The Public Press Blog

Thanks to our 1,016 favorite people, we got our $10K match!

Dear friends and supporters,

We did it! And it all happened thanks to you. Throughout this campaign, we were amazed by your generosity in backing Pedal-Powered News and by your contagious enthusiasm for supporting local public-interest journalism.

With your help, we raised $21,328 — more than double our Kickstarter fundraising goal — and recruited 1,016 backers, which unlocked an additional $10,000 in matching funds from the John S. and James L. Knight Foundation.

If you followed the last few hours of the campaign, you know that we were showered with support on social media. The campaign went viral and reached 1,000 backers at 10:46 p.m. — just in the nick of time.

We love that 16 of you joined us even after we reached our participation target! If you wanted to back Pedal-Powered News and ran out of time, you can always support this effort by becoming a member on our website.

From all of us at the San Francisco Public Press, we can’t thank you enough for supporting this nonprofit, noncommercial news organization and our efforts to produce in-depth, data-driven, consequential investigations on under-reported topics.

We look forward to launching our team of newsies-on-wheels to deliver our summer issue later this month! Watch for a follow-up survey to verify the spelling of your name for publication on thank-you pages online and in our summer print edition, which is set to arrive at the end of July.

Special thanks to Knight Foundation and to the Investigative News Network for taking a chance with our offbeat idea for engaging the community and getting the Public Press into the hands of more local readers.

With sincerest thanks and great appreciation,

Lila LaHood, Michael Stoll and everyone at the San Francisco Public Press

Pedal-Powered News is Fully Funded on Kickstarter!

195 More $1 Backers Needed by Midnight!

Thank you for supporting our Pedal-Powered News campaign on Kickstarter — you have helped us raise more than $18,600!

We have one more favor to ask, and it needs to happen today.

The San Francisco Public Press has a shot at a great opportunity — can you help? We need 195 people to give $1 by the end of today to unlock a $10,000 matching grant.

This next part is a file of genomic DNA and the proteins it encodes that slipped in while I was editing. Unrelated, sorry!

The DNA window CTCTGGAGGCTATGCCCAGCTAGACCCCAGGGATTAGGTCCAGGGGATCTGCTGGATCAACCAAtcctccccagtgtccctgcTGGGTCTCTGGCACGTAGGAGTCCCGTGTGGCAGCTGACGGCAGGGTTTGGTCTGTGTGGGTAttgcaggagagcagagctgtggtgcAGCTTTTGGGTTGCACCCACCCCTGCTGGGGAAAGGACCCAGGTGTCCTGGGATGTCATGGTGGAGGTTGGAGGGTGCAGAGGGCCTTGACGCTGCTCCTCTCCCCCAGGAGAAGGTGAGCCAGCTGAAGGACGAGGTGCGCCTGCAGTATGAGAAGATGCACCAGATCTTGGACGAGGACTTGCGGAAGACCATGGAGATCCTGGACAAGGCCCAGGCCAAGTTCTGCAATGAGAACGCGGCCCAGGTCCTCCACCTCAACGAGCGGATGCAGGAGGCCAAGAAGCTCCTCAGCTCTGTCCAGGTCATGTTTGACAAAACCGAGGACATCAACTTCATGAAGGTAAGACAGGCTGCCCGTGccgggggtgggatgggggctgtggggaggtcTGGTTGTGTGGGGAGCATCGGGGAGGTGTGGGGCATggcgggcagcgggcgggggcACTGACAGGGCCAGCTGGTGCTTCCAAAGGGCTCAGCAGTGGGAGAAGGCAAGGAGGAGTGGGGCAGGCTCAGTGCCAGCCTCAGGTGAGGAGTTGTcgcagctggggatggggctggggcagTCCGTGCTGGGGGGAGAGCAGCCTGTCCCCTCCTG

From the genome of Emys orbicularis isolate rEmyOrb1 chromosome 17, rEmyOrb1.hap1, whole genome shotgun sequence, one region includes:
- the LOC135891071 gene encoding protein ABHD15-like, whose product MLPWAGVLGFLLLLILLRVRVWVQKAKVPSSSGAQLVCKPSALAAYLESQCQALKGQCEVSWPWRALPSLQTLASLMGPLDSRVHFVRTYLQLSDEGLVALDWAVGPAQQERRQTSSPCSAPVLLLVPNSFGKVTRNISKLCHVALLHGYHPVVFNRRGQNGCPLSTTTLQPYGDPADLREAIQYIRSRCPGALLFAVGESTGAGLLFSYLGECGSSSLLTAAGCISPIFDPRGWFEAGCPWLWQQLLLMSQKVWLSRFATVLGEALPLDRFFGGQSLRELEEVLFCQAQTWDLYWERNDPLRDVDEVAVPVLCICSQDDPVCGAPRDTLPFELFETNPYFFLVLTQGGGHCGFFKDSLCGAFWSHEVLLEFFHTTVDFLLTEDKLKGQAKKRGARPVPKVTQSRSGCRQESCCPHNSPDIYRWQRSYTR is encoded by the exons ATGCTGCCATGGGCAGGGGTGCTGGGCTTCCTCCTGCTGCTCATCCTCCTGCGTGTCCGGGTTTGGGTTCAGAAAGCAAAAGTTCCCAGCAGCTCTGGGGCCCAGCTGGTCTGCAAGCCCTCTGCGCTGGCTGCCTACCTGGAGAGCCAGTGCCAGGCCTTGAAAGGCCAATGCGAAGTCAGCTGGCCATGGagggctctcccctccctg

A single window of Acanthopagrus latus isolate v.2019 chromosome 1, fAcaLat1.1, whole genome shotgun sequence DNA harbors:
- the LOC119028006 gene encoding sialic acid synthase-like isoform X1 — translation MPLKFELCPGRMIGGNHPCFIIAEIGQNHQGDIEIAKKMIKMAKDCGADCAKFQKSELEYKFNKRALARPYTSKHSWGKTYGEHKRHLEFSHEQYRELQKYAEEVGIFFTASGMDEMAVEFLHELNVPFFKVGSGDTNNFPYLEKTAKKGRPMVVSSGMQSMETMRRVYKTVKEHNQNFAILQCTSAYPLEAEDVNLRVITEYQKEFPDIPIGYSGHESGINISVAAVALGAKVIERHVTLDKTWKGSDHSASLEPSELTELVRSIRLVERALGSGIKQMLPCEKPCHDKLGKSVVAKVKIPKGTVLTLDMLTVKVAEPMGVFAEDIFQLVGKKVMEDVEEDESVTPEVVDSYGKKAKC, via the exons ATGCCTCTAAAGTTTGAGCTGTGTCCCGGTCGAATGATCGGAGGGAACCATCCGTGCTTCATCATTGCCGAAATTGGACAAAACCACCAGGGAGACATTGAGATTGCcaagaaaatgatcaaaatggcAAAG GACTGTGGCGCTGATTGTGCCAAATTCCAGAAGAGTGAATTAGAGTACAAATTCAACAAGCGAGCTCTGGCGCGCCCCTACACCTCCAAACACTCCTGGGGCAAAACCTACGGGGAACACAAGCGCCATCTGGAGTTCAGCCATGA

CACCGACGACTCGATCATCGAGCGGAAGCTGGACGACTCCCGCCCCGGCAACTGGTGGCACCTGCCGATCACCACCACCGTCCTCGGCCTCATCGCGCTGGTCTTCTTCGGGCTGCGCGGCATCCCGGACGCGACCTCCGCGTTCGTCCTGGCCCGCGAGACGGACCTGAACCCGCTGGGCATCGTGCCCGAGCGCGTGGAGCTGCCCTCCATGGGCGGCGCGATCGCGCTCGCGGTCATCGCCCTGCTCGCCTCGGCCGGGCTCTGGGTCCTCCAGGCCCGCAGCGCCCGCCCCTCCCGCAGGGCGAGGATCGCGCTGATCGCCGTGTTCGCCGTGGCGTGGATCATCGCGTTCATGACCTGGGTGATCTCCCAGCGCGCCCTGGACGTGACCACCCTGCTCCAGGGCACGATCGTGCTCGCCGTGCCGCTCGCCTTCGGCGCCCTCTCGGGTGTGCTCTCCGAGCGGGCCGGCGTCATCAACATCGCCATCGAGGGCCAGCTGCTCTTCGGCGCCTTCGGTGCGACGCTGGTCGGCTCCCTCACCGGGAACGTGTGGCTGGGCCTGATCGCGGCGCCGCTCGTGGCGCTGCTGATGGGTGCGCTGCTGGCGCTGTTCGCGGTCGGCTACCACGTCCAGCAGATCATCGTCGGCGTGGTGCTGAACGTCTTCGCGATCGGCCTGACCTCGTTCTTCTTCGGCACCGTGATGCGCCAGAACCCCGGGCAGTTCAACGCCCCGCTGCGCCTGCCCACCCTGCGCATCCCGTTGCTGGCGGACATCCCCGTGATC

With just eight hours to go, we are in the final stretch. You can help by encouraging your friends to give $1 to Pedal-Powered News.

If we can close the campaign with 1,000 backers giving at least $1 each before 11:59 p.m. today — July 1 — we will reach our high participation goal and receive a $10,000 matching grant from the John S. and James L. Knight Foundation.

By all accounts, the campaign has been a great success. Thank you to everyone who has contributed already! With your help, the Public Press has raised more than $18,600 from 805 people for Pedal-Powered News and will receive a $5,000 matching grant from Knight Foundation.

Thanks to your generous donations, our newsroom will be able to bring more news to more readers and will have the capacity to produce more of the stories that matter to you.

Thank you for your continued support!

Michael Stoll, Lila LaHood and everyone at the San Francisco Public Press

In Stock: A Thanks to Our Retailers

With your support for our Pedal-Powered News Kickstarter campaign, we plan to double our San Francisco distribution network within six months, sending our newsies-on-wheels far and wide with local, in-depth journalism. In the meantime, we wanted to thank the retailers who are already making a place for our paper on their shelves. These wonderful Bay Area retailers include: 


Thank you again to our retailers! Look for our Summer 2014 print edition in stores soon, and if you haven’t already, please support our Pedal-Powered News campaign

Pedal-Powered News Campaign Kicks into High Gear